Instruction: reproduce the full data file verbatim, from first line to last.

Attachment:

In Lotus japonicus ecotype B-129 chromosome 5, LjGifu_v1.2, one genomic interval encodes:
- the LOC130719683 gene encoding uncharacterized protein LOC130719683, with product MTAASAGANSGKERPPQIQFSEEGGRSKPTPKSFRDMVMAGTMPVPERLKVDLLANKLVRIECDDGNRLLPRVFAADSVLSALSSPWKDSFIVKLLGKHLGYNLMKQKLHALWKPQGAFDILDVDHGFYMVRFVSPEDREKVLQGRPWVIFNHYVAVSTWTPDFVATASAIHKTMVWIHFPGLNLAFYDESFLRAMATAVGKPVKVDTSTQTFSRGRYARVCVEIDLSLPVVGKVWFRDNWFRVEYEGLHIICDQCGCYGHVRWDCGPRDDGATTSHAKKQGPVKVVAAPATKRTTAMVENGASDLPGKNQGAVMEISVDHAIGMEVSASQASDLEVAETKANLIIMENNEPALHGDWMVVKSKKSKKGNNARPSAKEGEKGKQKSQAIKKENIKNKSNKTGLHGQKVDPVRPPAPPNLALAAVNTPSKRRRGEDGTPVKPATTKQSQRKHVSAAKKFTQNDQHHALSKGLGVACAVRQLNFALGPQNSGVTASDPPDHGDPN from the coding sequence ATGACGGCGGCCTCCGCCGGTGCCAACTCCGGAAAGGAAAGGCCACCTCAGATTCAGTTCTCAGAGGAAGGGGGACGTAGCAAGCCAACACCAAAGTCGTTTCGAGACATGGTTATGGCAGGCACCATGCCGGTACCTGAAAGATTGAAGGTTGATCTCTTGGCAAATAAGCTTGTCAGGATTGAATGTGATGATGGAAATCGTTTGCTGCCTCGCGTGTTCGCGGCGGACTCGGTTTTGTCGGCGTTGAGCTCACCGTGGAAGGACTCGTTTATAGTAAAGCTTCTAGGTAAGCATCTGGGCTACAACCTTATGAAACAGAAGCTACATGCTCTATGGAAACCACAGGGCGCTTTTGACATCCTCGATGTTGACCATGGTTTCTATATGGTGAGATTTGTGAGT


In Lotus japonicus ecotype B-129 chromosome 5, LjGifu_v1.2, one genomic interval encodes:
- the LOC130719683 gene encoding uncharacterized protein LOC130719683, with product MTAASAGANSGKERPPQIQFSEEGGRSKPTPKSFRDMVMAGTMPVPERLKVDLLANKLVRIECDDGNRLLPRVFAADSVLSALSSPWKDSFIVKLLGKHLGYNLMKQKLHALWKPQGAFDILDVDHGFYMVRFVSPEDREKVLQGRPWVIFNHYVAVSTWTPDFVATASAIHKTMVWIHFPGLNLAFYDESFLRAMATAVGKPVKVDTSTQTFSRGRYARVCVEIDLSLPVVGKVWFRDNWFRVEYEGLHIICDQCGCYGHVRWDCGPRDDGATTSHAKKQGPVKVVAAPATKRTTAMVENGASDLPGKNQGAVMEISVDHAIGMEVSASQASDLEVAETKANLIIMENNEPALHGDWMVVKSKKSKKGNNARPSAKEGEKGKQKSQAIKKENIKNKSNKTGLHGQKVDPVRPPAPPNLALAAVNTPSKRRRGEDGTPVKPATTKQSQRKHVSAAKKFTQNDQHHALSKGLGVACAVRQLNFALGPQNSGVTASDPPDHGDPN from the coding sequence ATGACGGCGGCCTCCGCCGGTGCCAACTCCGGAAAGGAAAGGCCACCTCAGATTCAGTTCTCAGAGGAAGGGGGACGTAGCAAGCCAACACCAAAGTCGTTTCGAGACATGGTTATGGCAGGCACCATGCCGGTACCTGAAAGATTGAAGGTTGATCTCTTGGCAAATAAGCTTGTCAGGATTGAATGTGATGATGGAAATCGTTTGCTGCCTCGCGTGTTCGCGGCGGACTCGGTTTTGTCGGCGTTGAGCTCACCGTGGAAGGACTCGTTTATAGTAAAGCTTCTAGGTAAGCATCTGGGCTACAACCTTATGAAACAGAAGCTACATGCTCTATGGAAACCACAGGGCGCTTTTGACATCCTCGATGTTGACCATGGTTTCTATATGGTGAGATTTGTGAGT